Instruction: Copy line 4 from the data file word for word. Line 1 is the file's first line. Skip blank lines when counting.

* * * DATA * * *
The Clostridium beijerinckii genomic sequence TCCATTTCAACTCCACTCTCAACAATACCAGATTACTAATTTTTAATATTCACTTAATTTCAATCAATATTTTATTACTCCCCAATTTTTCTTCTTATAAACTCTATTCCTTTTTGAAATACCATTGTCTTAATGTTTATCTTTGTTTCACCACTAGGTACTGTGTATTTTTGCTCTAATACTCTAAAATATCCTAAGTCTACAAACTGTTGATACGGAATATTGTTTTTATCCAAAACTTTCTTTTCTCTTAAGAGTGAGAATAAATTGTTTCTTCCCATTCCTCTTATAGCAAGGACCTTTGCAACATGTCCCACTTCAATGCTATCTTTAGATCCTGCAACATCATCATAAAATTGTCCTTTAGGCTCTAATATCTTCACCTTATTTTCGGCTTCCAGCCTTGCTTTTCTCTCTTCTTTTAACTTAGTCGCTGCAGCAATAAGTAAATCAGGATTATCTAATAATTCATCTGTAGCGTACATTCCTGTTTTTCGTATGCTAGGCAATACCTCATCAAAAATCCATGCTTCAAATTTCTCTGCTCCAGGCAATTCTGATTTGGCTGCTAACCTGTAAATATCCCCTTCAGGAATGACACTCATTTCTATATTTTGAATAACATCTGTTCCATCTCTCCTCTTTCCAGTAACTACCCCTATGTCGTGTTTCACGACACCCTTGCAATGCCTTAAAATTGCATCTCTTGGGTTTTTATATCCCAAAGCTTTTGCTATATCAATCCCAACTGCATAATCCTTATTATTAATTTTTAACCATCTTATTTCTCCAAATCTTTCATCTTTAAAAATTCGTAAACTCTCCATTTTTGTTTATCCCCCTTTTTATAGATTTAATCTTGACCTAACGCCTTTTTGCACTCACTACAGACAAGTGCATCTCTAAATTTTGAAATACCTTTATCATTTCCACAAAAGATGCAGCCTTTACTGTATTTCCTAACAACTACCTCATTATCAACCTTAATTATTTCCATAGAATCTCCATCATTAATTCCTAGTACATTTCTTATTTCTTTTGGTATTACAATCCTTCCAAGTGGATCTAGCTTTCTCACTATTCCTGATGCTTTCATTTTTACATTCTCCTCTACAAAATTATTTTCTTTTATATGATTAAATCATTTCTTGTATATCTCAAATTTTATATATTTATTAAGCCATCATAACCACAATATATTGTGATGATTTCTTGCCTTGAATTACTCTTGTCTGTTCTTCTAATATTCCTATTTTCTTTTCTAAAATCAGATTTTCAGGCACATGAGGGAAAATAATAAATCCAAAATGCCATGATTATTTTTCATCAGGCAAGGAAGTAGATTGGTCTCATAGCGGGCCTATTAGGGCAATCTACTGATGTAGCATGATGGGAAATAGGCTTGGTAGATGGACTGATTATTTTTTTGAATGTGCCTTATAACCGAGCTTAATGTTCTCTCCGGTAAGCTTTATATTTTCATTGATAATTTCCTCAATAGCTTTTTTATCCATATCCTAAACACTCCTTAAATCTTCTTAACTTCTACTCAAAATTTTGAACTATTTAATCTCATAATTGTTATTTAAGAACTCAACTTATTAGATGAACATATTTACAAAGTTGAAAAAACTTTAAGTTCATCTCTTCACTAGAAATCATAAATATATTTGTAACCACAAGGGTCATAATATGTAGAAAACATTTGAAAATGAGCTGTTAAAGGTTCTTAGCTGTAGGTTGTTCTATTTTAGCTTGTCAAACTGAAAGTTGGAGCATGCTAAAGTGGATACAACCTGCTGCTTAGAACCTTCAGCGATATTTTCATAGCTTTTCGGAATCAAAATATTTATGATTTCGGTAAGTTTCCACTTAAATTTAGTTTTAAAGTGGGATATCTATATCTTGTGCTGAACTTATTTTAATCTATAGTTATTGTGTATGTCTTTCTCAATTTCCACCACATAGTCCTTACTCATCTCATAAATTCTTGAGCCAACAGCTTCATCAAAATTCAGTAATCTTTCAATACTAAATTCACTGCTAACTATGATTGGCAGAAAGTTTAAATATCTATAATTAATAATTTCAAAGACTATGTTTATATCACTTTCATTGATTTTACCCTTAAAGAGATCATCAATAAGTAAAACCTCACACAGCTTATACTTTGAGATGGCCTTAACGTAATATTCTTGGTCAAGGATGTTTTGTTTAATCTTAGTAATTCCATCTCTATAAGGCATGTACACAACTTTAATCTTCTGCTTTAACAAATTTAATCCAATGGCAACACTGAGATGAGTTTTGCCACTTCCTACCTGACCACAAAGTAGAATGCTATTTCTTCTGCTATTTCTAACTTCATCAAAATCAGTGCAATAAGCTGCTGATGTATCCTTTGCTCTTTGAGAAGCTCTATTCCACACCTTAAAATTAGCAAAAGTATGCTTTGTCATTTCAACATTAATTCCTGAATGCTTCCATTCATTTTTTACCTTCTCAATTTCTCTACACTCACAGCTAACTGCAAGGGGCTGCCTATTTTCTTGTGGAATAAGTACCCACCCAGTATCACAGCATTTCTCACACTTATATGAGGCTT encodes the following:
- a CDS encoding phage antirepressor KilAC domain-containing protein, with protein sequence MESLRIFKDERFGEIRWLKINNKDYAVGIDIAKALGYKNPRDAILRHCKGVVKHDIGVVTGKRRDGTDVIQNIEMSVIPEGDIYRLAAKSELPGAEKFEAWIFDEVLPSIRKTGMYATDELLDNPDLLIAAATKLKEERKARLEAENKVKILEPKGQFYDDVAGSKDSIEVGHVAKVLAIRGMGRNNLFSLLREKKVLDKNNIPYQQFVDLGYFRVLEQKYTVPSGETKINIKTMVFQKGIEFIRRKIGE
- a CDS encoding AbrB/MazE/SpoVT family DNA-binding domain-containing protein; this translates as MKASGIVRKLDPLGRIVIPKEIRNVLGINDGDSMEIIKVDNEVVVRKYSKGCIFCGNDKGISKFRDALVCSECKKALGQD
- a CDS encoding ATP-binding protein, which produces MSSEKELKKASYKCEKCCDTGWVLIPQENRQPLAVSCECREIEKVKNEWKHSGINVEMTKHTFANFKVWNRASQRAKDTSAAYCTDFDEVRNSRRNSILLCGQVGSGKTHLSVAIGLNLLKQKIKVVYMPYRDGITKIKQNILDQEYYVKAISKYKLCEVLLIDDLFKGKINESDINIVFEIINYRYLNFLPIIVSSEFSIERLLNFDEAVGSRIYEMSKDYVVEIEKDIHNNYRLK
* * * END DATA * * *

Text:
- a CDS encoding ATP-binding protein, which produces MSSEKELKKASYKCEKCCDTGWVLIPQENRQPLAVSCECREIEKVKNEWKHSGINVEMTKHTFANFKVWNRASQRAKDTSAAYCTDFDEVRNSRRNSILLCGQVGSGKTHLSVAIGLNLLKQKIKVVYMPYRDGITKIKQNILDQEYYVKAISKYKLCEVLLIDDLFKGKINESDINIVFEIINYRYLNFLPIIVSSEFSIERLLNFDEAVGSRIYEMSKDYVVEIEKDIHNNYRLK